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Pod::Escapes

Perl 5 version 12.0 documentation
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Pod::Escapes

NAME

Pod::Escapes -- for resolving Pod E<...> sequences

SYNOPSIS

  1. use Pod::Escapes qw(e2char);
  2. ...la la la, parsing POD, la la la...
  3. $text = e2char($e_node->label);
  4. unless(defined $text) {
  5. print "Unknown E sequence \"", $e_node->label, "\"!";
  6. }
  7. ...else print/interpolate $text...

DESCRIPTION

This module provides things that are useful in decoding Pod E<...> sequences. Presumably, it should be used only by Pod parsers and/or formatters.

By default, Pod::Escapes exports none of its symbols. But you can request any of them to be exported. Either request them individually, as with use Pod::Escapes qw(symbolname symbolname2...); , or you can do use Pod::Escapes qw(:ALL); to get all exportable symbols.

GOODIES

  • e2char($e_content)

    Given a name or number that could appear in a E<name_or_num> sequence, this returns the string that it stands for. For example, e2char('sol') , e2char('47') , e2char('0x2F') , and e2char('057') all return "/", because E<sol> , E<47> , E<0x2f> , and E<057> , all mean "/". If the name has no known value (as with a name of "qacute") or is syntactally invalid (as with a name of "1/4"), this returns undef.

  • e2charnum($e_content)

    Given a name or number that could appear in a E<name_or_num> sequence, this returns the number of the Unicode character that this stands for. For example, e2char('sol') , e2char('47') , e2char('0x2F') , and e2char('057') all return 47, because E<sol> , E<47> , E<0x2f> , and E<057> , all mean "/", whose Unicode number is 47. If the name has no known value (as with a name of "qacute") or is syntactally invalid (as with a name of "1/4"), this returns undef.

  • $Name2character{name}

    Maps from names (as in E<name>) like "eacute" or "sol" to the string that each stands for. Note that this does not include numerics (like "64" or "x981c"). Under old Perl versions (before 5.7) you get a "?" in place of characters whose Unicode value is over 255.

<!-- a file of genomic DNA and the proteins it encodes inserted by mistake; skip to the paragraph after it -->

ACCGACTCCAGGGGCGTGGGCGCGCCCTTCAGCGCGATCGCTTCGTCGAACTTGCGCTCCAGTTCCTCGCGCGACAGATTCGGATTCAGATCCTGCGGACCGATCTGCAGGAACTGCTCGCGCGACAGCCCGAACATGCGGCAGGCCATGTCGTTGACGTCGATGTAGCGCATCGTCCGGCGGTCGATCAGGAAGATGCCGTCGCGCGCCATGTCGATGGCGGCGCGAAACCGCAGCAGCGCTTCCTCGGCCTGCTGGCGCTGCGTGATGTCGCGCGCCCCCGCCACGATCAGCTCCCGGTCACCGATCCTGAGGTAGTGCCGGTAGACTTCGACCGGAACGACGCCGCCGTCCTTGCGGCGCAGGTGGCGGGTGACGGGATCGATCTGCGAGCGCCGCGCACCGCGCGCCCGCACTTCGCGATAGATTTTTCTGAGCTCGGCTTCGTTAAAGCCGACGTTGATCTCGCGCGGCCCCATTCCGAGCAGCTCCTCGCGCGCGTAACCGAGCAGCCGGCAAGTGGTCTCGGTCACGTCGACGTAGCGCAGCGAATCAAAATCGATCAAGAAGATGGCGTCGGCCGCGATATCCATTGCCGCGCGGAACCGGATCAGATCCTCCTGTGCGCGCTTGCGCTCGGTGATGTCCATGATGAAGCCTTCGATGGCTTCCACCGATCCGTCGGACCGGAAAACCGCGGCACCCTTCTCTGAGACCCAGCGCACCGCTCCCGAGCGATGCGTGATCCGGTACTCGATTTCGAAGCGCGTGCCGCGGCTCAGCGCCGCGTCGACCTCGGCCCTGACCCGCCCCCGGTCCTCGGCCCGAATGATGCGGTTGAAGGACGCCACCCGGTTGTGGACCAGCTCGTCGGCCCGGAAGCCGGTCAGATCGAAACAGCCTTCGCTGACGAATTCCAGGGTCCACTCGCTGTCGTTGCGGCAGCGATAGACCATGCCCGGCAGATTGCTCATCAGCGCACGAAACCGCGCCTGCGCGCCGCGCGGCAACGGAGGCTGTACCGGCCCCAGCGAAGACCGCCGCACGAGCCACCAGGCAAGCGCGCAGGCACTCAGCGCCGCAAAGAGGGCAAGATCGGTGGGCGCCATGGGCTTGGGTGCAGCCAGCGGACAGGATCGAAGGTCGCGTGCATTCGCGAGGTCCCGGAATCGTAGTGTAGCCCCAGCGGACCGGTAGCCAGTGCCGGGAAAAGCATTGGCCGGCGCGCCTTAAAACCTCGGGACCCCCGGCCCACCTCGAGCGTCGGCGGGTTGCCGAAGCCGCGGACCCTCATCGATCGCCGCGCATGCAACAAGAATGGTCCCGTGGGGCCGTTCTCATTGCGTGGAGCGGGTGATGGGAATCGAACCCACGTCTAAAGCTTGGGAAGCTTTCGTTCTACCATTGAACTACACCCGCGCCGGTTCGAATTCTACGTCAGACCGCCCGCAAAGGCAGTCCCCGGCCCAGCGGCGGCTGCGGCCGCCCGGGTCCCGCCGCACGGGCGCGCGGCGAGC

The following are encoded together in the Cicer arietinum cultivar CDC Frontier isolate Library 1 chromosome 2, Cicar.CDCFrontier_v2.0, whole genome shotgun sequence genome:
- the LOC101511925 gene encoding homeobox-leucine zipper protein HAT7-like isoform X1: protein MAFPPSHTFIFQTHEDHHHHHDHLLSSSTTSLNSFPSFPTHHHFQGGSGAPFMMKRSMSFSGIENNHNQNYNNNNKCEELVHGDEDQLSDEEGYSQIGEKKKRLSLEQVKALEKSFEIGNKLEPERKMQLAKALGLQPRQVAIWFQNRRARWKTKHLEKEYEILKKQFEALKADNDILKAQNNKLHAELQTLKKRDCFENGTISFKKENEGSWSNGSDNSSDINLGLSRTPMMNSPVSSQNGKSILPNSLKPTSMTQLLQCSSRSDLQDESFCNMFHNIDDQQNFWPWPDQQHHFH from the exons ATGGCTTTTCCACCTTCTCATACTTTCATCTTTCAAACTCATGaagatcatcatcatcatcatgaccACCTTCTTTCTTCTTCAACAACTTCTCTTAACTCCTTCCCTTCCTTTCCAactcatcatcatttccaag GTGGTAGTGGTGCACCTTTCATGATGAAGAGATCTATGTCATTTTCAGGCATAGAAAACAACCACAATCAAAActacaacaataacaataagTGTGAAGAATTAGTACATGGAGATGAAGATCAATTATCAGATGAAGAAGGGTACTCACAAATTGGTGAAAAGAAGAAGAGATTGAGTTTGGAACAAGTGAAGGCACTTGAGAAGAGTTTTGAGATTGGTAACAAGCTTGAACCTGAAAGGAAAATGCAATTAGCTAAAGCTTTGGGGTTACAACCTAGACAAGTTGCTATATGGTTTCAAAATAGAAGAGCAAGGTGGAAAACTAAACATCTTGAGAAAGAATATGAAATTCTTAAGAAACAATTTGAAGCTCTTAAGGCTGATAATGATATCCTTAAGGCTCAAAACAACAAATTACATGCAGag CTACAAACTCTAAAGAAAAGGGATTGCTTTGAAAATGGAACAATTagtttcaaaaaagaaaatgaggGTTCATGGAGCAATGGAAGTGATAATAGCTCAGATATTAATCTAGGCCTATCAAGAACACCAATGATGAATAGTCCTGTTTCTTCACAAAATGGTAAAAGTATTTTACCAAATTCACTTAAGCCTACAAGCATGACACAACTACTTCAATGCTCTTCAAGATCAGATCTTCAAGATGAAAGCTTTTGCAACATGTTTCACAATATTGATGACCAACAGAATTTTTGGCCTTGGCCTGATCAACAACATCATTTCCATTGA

• $Name2character_number{name}

    Maps from names (as in E<name>) like "eacute" or "sol" to the Unicode value that each stands for. For example, $Name2character_number{'eacute'} is 201, and $Name2character_number{'eacute'} is 8364. You get the correct Unicode value, regardless of the version of Perl you're using -- which differs from %Name2character 's behavior under pre-5.7 Perls.

    Note that this hash does not include numerics (like "64" or "x981c").

  • $Latin1Code_to_fallback{integer}

    For numbers in the range 160 (0x00A0) to 255 (0x00FF), this maps from the character code for a Latin-1 character (like 233 for lowercase e-acute) to the US-ASCII character that best aproximates it (like "e"). You may find this useful if you are rendering POD in a format that you think deals well only with US-ASCII characters.

  • $Latin1Char_to_fallback{character}

    Just as above, but maps from characters (like "\xE9", lowercase e-acute) to characters (like "e").

  • $Code2USASCII{integer}

    This maps from US-ASCII codes (like 32) to the corresponding character (like space, for 32). Only characters 32 to 126 are defined. This is meant for use by e2char($x) when it senses that it's running on a non-ASCII platform (where chr(32) doesn't get you a space -- but $Code2USASCII{32} will). It's documented here just in case you might find it useful.

CAVEATS

On Perl versions before 5.7, Unicode characters with a value over 255 (like lambda or emdash) can't be conveyed. This module does work under such early Perl versions, but in the place of each such character, you get a "?". Latin-1 characters (characters 160-255) are unaffected.

Under EBCDIC platforms, e2char($n) may not always be the same as chr(e2charnum($n)), and ditto for $Name2character{$name} and chr($Name2character_number{$name}).

SEE ALSO

perlpod

perlpodspec

Text::Unidecode

COPYRIGHT AND DISCLAIMERS

Copyright (c) 2001-2004 Sean M. Burke. All rights reserved.

This library is free software; you can redistribute it and/or modify it under the same terms as Perl itself.

This program is distributed in the hope that it will be useful, but without any warranty; without even the implied warranty of merchantability or fitness for a particular purpose.

Portions of the data tables in this module are derived from the entity declarations in the W3C XHTML specification.

Currently (October 2001), that's these three:

  1. http://www.w3.org/TR/xhtml1/DTD/xhtml-lat1.ent
  2. http://www.w3.org/TR/xhtml1/DTD/xhtml-special.ent
  3. http://www.w3.org/TR/xhtml1/DTD/xhtml-symbol.ent

AUTHOR

Sean M. Burke sburke@cpan.org